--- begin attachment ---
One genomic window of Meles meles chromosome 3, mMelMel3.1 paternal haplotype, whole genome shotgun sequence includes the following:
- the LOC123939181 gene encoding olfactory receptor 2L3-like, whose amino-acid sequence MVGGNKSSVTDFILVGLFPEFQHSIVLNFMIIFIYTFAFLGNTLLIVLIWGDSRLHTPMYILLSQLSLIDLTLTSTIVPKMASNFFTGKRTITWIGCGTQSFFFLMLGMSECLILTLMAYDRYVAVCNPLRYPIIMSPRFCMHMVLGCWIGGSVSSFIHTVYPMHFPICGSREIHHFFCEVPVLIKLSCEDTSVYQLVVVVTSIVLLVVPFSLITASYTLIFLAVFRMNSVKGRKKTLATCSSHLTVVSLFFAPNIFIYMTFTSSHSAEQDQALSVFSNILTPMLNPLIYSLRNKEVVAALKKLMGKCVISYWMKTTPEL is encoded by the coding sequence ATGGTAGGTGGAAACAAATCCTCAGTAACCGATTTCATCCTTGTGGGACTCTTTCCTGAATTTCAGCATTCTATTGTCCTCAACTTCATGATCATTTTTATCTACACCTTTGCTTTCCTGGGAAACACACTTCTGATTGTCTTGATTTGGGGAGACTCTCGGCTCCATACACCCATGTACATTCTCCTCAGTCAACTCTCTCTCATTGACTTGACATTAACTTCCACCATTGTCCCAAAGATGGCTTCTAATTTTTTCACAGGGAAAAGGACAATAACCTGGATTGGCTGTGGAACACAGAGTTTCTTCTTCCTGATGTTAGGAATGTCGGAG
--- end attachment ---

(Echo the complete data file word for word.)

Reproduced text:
One genomic window of Meles meles chromosome 3, mMelMel3.1 paternal haplotype, whole genome shotgun sequence includes the following:
- the LOC123939181 gene encoding olfactory receptor 2L3-like, whose amino-acid sequence MVGGNKSSVTDFILVGLFPEFQHSIVLNFMIIFIYTFAFLGNTLLIVLIWGDSRLHTPMYILLSQLSLIDLTLTSTIVPKMASNFFTGKRTITWIGCGTQSFFFLMLGMSECLILTLMAYDRYVAVCNPLRYPIIMSPRFCMHMVLGCWIGGSVSSFIHTVYPMHFPICGSREIHHFFCEVPVLIKLSCEDTSVYQLVVVVTSIVLLVVPFSLITASYTLIFLAVFRMNSVKGRKKTLATCSSHLTVVSLFFAPNIFIYMTFTSSHSAEQDQALSVFSNILTPMLNPLIYSLRNKEVVAALKKLMGKCVISYWMKTTPEL is encoded by the coding sequence ATGGTAGGTGGAAACAAATCCTCAGTAACCGATTTCATCCTTGTGGGACTCTTTCCTGAATTTCAGCATTCTATTGTCCTCAACTTCATGATCATTTTTATCTACACCTTTGCTTTCCTGGGAAACACACTTCTGATTGTCTTGATTTGGGGAGACTCTCGGCTCCATACACCCATGTACATTCTCCTCAGTCAACTCTCTCTCATTGACTTGACATTAACTTCCACCATTGTCCCAAAGATGGCTTCTAATTTTTTCACAGGGAAAAGGACAATAACCTGGATTGGCTGTGGAACACAGAGTTTCTTCTTCCTGATGTTAGGAATGTCGGAG